Quarter of a million Kiwi kids abused in state or faith-based care

By Te Ao - Māori News

The Abuse in Care Royal Commission of Inquiry has today released a new study that estimates up to 250,000 children, young people and vulnerable adults were abused in state and/or faith-based care between 1950 and 2019.

The study estimates they were part of a cohort of up to 655,000 children, young people and vulnerable adults in state and faith-based care during that period.

Most people in care were in either faith-based and social welfare settings with an estimated 254,000 people in each setting (each 31% of total); followed by health and disability settings at 212,000 people (26%); and education care settings at 102,000 people (12%).

The estimated number of those abused in care peaked in the 1970s with up to 48,000 people abused in that decade.

Royal Commission chair Judge Coral Shaw said it was clear more people had passed through state and faith-based care than was previously known.

“Deplorably, even on the most conservative estimates, there has been more abuse in care than previously thought,” she said.

Gaps in data

“This study has also identified key gaps in New Zealand-specific abuse prevalence data, particularly for certain population groups such as Māori, Pacific and disabled people,” Shaw said.

“To fill these gaps, the commission is undertaking detailed research and investigations to inform our recommendations.”

Inquiry Survivor Advisory Group member Gary Williams said that “given the data captured over this time period is inadequate, it is even more important for Māori, Pacific and disabled people to share their experiences with the royal commission.

“The lack of data, particularly for disabled people, must not prevent their important experiences being counted and incorporated into the royal commission’s recommendations.”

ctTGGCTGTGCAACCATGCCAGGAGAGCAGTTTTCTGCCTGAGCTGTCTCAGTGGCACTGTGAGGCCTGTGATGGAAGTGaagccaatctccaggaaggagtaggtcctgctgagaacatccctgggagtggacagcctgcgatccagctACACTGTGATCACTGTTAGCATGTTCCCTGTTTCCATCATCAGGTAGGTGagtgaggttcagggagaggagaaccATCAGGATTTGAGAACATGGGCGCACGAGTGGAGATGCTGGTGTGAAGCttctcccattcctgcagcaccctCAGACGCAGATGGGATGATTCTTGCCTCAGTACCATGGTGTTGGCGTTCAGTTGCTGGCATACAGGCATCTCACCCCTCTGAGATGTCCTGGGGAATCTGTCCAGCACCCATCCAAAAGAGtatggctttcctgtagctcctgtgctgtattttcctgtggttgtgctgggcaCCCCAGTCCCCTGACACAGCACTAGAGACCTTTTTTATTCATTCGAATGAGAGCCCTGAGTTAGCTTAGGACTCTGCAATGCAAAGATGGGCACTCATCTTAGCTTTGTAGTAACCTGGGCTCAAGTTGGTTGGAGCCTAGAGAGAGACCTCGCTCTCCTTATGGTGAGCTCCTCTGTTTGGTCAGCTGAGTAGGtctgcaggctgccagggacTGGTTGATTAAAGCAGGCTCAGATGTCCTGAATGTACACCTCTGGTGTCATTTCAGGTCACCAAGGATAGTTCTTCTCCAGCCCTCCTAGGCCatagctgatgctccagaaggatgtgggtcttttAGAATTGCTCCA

The Cohort study was commissioned by the inquiry to inform its planning for the remainder of the royal commission’s work. Another report released today is the Economic Cost of Abuse in Care, which estimates abuse in care is estimated to cost an individual $857,000 over the course of their lifetime; the cost to society for abuse in care between 1950-2019 is up to $217 billion.

Both reports were commissioned to support the Inquiry’s interim report Tāwharautia: Pūrongo o te Wā, which will be released by Internal Affairs Minister Jan Tinetti  today.

The Abuse in Care Inquiry’s Cohort Study, Economic Report and additional research report can all be found on the commission’s website.

The Abuse in Care Royal Commission of Inquiry is investigating the abuse and neglect that happened to children, young people and vulnerable adults in care from 1950 and 1999. It is also considering experiences of abuse or neglect before outside these dates. After completing its investigations, it will make recommendations to the Governor General on how New Zealand can better care for children, young people and vulnerable adults.